Posts Tagged ‘Iman Shumpert’

Gasol likely out for Game 5; Irving won’t consider sitting


VIDEO: Irving talks to reporters on Monday

CLEVELAND – Injuries are an entirely individual thing. They vary in type, severity, discomfort and impact on an athlete’s ability to compete. One player’s plantar fasciitis, in other words, is another player’s sore foot, and there’s nothing to be gained from comparing and contrasting.

So the fact that Chicago forward Pau Gasol (strained left hamstring) is expected to miss his second consecutive game in the Bulls’ Eastern Conference semifinals series against the Cavaliers is unrelated to Cleveland guard Kyrie Irving‘s decision to keep playing on a sprained right foot that has led to tendinitis in his left knee.

Gasol, 34, a savvy veteran of 10 NBA postseasons and 114 playoff games, is being cautious with an injury that, if aggravated, could lead to a much longer layoff. Irving, 23, has a whole eight postseason games under his belt, knows his team already is down one star (Kevin Love) and can’t fathom sitting out when teammates such as LeBron James (ankle) and Iman Shumpert (groin) are playing hurt.

“I can’t do it,” Irving told reporters at the Cavaliers’ facility Monday. “Mentally, I can’t do it. I can’t look myself in the mirror and sit on the bench or sit in the locker room while I watch my teammates go out there.

“I’d rather give 30 percent, 40 percent, rather than give none at all. I just literally can’t do it. I can’t sit on the bench and be hurt and be OK with that. And still, I still know I can be effective.”

That’s open to debate, with Irving shooting 5-for-23 the past two games, contributing a combined 23 points and two assists. And if his foot doesn’t heal quickly, the pain in his left knee could worsen, because that’s how compensating injuries work.

“We’ve tried almost everything to get this feeling right,” Irving said. “When the right-foot injury happened, what I was most nervous about is what’s happening now: my left leg just compensating for my right one. It’s just my body talking to me. My mind just has to be stronger, and it is. I’m just going to continue to will myself through these playoff games the best I can.”

Gasol has done only rehab work, nothing on the court, since exiting Game 3 and having his hamstring injury verified by an MRI exam Saturday. The skilled 7-footer scored 21 points in Game 1 of the series, taking advantage of Cleveland’s defensive inattention. The Cavs subsequently adjusted, holding Gasol to a combined 17 points on 6-for-15 shooting in Games 2 and 3.

But the Bulls still missed his knack for easy scores in the paint and his versatility to pick-and-roll or pick-and-pop with mid-range jump shots. Without Gasol as a threat, Cleveland was able to challenge other Bulls sources of offense, such as Mike Dunleavy (1-for-7), Taj Gibson (2-for-7) and Nikola Mirotic (1-for-9).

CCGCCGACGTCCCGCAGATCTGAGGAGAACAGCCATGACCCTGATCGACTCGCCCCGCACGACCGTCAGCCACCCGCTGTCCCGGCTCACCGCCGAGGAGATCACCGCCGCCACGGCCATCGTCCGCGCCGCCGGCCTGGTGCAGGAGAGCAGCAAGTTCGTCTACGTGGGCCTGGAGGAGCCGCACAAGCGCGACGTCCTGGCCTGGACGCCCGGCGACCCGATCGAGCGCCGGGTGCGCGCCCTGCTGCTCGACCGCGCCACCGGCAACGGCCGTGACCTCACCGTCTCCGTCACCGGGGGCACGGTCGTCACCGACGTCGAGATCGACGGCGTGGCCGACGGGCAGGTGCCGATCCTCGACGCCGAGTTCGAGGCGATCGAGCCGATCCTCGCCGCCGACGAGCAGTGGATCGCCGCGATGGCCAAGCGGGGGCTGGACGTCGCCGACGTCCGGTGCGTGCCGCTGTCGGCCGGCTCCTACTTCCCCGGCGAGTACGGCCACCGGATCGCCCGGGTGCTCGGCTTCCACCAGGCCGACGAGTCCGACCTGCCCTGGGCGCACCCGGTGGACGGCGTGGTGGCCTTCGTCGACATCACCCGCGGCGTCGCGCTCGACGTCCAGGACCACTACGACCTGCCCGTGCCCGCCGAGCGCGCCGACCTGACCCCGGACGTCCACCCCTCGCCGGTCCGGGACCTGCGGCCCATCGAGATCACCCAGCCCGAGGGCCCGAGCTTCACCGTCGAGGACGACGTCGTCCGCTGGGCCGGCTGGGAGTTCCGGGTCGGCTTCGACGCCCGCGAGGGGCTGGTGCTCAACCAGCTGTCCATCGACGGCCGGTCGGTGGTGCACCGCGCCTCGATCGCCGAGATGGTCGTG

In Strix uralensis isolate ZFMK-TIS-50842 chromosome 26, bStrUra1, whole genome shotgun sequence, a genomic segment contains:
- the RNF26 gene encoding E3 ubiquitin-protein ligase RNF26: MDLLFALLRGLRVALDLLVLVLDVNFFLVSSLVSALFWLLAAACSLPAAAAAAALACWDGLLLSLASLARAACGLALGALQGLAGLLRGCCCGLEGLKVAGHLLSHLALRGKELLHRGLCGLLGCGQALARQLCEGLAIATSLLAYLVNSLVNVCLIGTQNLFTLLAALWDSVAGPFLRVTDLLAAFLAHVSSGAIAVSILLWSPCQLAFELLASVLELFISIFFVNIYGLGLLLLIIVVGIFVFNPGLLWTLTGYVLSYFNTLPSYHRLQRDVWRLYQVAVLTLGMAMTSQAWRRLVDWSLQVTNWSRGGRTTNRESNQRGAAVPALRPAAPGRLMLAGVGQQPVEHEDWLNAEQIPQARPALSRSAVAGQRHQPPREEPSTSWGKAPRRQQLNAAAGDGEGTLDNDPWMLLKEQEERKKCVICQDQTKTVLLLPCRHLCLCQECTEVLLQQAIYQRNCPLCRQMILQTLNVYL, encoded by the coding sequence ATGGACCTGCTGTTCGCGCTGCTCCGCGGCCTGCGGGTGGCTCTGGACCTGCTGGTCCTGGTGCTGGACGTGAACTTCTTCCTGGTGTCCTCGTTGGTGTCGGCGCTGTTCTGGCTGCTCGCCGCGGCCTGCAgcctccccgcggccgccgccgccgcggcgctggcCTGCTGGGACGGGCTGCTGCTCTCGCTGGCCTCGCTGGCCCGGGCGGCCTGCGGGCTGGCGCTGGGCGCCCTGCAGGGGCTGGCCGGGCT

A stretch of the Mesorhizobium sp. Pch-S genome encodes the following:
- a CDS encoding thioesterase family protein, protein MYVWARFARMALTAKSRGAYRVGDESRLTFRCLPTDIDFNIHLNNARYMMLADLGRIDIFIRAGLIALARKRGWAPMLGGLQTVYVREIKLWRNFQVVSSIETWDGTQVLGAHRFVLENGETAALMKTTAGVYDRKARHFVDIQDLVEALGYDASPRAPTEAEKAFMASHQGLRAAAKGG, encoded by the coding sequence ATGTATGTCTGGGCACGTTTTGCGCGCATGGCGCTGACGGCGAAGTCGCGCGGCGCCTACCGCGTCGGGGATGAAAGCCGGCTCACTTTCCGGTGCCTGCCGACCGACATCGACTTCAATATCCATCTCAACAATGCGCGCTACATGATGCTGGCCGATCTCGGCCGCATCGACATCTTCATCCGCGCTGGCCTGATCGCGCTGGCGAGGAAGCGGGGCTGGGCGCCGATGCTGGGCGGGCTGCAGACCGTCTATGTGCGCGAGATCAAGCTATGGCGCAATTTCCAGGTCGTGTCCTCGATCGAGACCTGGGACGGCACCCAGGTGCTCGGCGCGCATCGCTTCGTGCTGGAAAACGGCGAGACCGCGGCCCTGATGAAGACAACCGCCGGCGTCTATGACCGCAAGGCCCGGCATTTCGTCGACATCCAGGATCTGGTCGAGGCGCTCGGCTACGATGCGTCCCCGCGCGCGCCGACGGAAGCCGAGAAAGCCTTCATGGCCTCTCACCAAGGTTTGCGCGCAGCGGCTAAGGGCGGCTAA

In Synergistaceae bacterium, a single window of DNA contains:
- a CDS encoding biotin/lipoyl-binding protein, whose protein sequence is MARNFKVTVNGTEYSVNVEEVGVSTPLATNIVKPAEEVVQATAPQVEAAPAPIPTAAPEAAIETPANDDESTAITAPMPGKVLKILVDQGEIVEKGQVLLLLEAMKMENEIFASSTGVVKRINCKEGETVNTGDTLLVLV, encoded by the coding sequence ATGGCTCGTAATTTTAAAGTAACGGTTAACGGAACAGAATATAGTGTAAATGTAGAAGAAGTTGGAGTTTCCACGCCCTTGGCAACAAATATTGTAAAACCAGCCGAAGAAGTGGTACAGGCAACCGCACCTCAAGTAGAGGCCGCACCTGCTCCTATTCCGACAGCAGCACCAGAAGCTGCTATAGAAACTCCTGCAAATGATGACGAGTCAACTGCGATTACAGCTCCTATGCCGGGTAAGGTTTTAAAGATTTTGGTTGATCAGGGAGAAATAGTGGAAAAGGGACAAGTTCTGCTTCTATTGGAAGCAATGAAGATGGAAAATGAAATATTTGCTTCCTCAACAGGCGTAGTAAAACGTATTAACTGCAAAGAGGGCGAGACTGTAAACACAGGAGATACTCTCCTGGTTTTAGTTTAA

The offense endured a drought of nearly seven minutes in the second quarter when Chicago got outscored 16-0. Then, across the third and fourth quarters, the Bulls were outscored again over a span of seven minutes, 16-2.

Bulls coach Tom Thibodeau felt his players’ concentration in finishing plays and seeing the ball into the basket wasn’t sharp Sunday. “We’ve got to make shots,” Thibodeau said after Monday’s film session. “We missed a lot of open shots and we missed layups. And I thought late, we didn’t run. We’ve got to make sure that we run late. We got some good looks that we’ve got to make.”

Morning shootaround — May 9




VIDEO: Check out all the highlights from Friday’s playoff action

NEWS OF THE MORNING
Rose back in bloom | Rivers runs through Rockets | Caution with Wall | Rockets embarrassed

No. 1: Rose shot overcomes the thorns of comeback — How many hours in an empty gym or vacant rehab facility, with only his thoughts and his drive to accompany him, went into that shot? How many times did he push past the notion that something like this might never happen again? How much pain and misery did Derrick Rose let go of with that buzzer-beating 3-pointer to take down the Cavaliers on Friday night? Our man Steve Aschburner was there to describe the very special moment:

Your second thought was, how many times has Derrick Rose made that shot over the past three years — in an empty gym, maybe with a kid rebounding for him, as he shot and shot and shot alone, the crowd and the clock and the stakes conjured only in his imagination on another lonely day of rehab from his three knee surgeries?

As dazzling as Rose’s shot was in winning Game 3 of the Bulls’ Eastern Conference semifinals series against the Cavs Friday night at United Center, his back story — this guy, having this moment, in this building, this way — pushed it exponentially along the “special” scale.